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"Why Would I Spy On My Team?"

"Why Would I Spy On My Team?"

By Joe Issid


Not that I actually would.


Without sounding like a tinfoil-hat-wearing conspiracy theorist, I encourage all employees to be careful about what they say and do when at work – especially in the digital sphere.

As someone who has run his own business and managed large teams within various organizations, I have seen how companies spy on their employees and the complex reasons behind these decisions. While I personally do not engage in these practices in general, they are very much a part of modern work culture and built into the fabric of some companies. So, if you’re wondering why a company would choose to enter into such an enterprise, here are some explanations I have come across over the years :


Probable cause

Without trying to sound lawyerly, unpleasant situations arise that may compel an organization to perform a form of investigation on a particular person or process. For example, I once worked for a company that suffered a serious security breach and our insurance company mandated a comprehensive investigation into the cause of the breach. In such a scenario, all employee workstations were audited, as well as all physical work spaces. Ultimately, the offending individual was uncovered and disciplined. While this proved to be an effective resolution, I believe that entering into an employee’s “private” work space should only be considered where there is reasonable probable cause.



What if your employer was able to see all your online job searches and determined that you were actively looking to leave? If I were such an employer, my instinct would be to better understand why you were feeling that way and to try and find a solution that would increase your desire to stay. In fact, many employers actively monitor their employee’s online activities for such reasons. While you may naturally think that you will get in trouble for job searching while at work, a good employer would not punish you for it. In fact, you may even be rewarded.


Reputation management

Employers who monitor their employee’s social media activities have certainly caused their fair share of controversy, some of which have led to protracted legal battles. While I am not advocating for or against the practice, I can see why some employers feel it is important to see what their employees are saying about them publicly. At the end of the day, if you are publishing your opinions to public spaces, it is fair to expect your employer to see them. Again, it is always in your best interest to ensure that your professional life remains unaffiliated with your professional one.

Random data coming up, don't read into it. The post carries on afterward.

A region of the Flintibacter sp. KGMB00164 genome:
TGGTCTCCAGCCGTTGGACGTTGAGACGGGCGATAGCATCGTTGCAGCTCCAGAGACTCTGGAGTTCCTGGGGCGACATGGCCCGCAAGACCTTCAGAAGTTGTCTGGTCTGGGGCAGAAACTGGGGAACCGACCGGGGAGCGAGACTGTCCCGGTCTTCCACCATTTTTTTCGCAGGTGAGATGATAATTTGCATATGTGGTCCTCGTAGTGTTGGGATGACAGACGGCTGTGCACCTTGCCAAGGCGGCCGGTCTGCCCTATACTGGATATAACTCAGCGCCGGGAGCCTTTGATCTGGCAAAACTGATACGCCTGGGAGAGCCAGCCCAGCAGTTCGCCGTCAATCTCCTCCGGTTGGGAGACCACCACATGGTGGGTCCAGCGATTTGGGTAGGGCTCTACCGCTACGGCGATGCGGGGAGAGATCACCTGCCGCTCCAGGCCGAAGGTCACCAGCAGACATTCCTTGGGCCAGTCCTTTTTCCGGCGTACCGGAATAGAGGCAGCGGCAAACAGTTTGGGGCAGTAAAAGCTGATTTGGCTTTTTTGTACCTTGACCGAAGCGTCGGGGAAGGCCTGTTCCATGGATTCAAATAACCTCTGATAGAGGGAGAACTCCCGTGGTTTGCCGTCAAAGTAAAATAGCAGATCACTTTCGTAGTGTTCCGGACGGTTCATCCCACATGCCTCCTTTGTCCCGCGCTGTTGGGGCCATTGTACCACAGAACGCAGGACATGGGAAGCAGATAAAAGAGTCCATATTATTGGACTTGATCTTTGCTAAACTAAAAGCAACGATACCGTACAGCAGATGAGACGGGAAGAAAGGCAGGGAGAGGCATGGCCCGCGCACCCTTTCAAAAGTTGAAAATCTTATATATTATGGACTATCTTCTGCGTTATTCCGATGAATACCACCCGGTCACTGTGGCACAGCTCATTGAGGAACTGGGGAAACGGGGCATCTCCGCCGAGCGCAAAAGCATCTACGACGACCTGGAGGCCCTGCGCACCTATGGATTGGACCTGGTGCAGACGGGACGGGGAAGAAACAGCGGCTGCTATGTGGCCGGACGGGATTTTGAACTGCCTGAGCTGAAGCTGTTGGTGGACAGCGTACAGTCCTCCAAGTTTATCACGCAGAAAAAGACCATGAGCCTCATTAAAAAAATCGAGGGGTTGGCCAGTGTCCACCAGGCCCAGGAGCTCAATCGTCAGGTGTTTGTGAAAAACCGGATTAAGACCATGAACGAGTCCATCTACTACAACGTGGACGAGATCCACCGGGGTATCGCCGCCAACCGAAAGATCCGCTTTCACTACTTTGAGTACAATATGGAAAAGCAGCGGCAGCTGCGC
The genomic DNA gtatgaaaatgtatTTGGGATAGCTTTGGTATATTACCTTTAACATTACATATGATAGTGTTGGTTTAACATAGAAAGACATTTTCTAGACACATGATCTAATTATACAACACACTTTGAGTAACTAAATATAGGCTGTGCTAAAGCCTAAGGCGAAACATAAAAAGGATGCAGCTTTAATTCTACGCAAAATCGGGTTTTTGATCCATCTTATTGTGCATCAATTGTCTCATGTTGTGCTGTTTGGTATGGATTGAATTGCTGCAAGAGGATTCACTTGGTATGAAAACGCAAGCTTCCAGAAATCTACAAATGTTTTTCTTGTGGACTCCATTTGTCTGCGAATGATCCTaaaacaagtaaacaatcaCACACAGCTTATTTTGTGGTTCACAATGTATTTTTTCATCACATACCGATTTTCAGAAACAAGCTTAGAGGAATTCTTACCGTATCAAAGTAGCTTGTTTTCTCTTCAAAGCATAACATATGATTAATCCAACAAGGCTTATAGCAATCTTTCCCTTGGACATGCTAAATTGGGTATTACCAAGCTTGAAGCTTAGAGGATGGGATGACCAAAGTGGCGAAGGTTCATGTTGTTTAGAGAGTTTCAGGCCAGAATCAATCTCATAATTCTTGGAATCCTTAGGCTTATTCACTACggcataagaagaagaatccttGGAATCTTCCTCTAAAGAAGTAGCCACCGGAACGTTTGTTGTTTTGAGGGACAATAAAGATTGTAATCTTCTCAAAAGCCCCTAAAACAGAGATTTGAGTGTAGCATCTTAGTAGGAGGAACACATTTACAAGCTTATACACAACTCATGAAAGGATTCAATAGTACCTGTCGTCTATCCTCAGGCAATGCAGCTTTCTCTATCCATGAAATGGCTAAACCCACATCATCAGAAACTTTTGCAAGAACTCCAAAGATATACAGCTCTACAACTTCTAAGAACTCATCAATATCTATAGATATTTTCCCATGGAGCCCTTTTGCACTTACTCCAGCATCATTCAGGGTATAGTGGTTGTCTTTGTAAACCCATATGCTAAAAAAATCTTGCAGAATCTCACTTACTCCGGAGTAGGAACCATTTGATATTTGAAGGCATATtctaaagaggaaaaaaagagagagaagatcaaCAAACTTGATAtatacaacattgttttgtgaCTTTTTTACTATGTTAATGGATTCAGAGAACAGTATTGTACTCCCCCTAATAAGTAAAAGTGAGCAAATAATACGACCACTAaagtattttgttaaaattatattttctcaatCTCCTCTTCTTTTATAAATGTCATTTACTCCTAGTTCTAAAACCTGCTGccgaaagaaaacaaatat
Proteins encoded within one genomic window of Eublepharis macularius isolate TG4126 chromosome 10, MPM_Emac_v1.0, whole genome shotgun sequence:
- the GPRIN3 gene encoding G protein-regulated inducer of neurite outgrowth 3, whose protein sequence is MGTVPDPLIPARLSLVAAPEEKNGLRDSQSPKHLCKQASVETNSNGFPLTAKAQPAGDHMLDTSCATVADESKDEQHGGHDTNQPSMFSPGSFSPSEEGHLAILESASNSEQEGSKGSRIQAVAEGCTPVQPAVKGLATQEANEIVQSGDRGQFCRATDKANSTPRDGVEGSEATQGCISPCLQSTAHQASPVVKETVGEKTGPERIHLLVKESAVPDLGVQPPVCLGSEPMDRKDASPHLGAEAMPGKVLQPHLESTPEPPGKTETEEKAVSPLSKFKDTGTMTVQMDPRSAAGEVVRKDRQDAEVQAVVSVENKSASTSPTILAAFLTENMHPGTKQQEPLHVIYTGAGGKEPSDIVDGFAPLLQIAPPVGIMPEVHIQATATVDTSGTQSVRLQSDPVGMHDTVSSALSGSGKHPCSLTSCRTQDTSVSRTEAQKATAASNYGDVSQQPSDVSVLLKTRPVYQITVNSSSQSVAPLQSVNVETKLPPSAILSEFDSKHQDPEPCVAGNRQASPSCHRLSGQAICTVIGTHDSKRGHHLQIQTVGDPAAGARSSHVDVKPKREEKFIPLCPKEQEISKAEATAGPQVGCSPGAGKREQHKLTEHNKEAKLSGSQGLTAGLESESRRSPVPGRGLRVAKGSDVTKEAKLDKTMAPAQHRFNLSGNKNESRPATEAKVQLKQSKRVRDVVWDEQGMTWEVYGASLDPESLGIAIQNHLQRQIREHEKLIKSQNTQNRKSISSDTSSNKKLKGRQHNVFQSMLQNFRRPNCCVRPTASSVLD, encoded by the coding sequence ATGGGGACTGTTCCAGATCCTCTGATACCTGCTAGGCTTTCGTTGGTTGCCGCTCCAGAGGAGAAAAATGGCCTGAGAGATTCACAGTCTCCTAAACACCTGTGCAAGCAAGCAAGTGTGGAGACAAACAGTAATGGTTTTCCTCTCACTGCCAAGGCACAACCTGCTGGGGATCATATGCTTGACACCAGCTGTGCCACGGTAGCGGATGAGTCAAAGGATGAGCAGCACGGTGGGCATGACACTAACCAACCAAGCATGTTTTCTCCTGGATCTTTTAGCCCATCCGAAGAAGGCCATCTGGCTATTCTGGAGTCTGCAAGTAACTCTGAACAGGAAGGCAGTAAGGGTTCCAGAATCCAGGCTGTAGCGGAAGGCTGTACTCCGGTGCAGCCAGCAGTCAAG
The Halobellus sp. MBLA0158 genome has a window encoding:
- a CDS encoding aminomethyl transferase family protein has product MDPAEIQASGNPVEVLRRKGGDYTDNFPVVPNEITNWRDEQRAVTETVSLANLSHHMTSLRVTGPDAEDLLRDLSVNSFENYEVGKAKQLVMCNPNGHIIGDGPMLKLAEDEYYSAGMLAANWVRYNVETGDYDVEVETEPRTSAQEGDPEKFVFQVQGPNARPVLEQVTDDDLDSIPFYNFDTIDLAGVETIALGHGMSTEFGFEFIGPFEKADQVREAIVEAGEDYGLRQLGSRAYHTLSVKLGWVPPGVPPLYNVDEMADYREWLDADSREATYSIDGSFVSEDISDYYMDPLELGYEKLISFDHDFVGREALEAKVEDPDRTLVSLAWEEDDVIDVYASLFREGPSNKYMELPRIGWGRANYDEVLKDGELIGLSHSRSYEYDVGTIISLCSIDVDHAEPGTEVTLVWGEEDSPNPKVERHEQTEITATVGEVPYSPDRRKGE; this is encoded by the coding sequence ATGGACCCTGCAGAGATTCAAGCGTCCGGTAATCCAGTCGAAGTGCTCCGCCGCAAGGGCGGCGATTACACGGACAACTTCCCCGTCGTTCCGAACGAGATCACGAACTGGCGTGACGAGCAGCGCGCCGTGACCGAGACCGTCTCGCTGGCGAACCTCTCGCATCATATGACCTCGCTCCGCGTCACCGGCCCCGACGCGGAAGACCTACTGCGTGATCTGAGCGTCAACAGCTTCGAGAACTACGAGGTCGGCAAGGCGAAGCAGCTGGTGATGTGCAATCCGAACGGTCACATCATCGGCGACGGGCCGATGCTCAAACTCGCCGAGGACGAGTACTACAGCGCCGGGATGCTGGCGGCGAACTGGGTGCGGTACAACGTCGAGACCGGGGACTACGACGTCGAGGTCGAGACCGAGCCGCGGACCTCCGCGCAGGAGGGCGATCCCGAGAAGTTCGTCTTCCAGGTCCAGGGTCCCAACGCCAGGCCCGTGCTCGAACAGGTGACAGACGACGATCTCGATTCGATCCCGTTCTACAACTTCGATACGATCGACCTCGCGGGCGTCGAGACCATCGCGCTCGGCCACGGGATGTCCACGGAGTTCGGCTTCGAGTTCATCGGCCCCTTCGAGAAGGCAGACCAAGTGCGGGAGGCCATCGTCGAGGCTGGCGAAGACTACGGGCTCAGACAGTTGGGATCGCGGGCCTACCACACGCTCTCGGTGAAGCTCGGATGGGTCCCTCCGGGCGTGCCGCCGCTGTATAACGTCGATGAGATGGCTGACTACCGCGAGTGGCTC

It may sound somewhat circular to believe that an employer is looking to build loyalty by spying on their employees, but it is something that is frequently done in certain industries. For example, to assume a senior role within an organization, some employees may be put through a vetting process to ensure that no conflicts or compromises exist. Being able to pass through this process without raising any red flags will presume that you will be loyal and trustworthy over the long term. Ultimately, it is well-assumed that anyone looking to take on such a high profile job has had their background, performance and behaviors well analyzed by the employer.



Believe it or not, employees work harder, break fewer rules and generally perform better if they believe that they are being spied on. Most people do not like to get in trouble or be perceived as not performing well on the job. To wit, installing security cameras or web logging software to monitor staff has shown to have dramatic improvements in overall team performance. While it may be outwardly unsettling to feel like you are being watched, you may subconsciously become better at your job.

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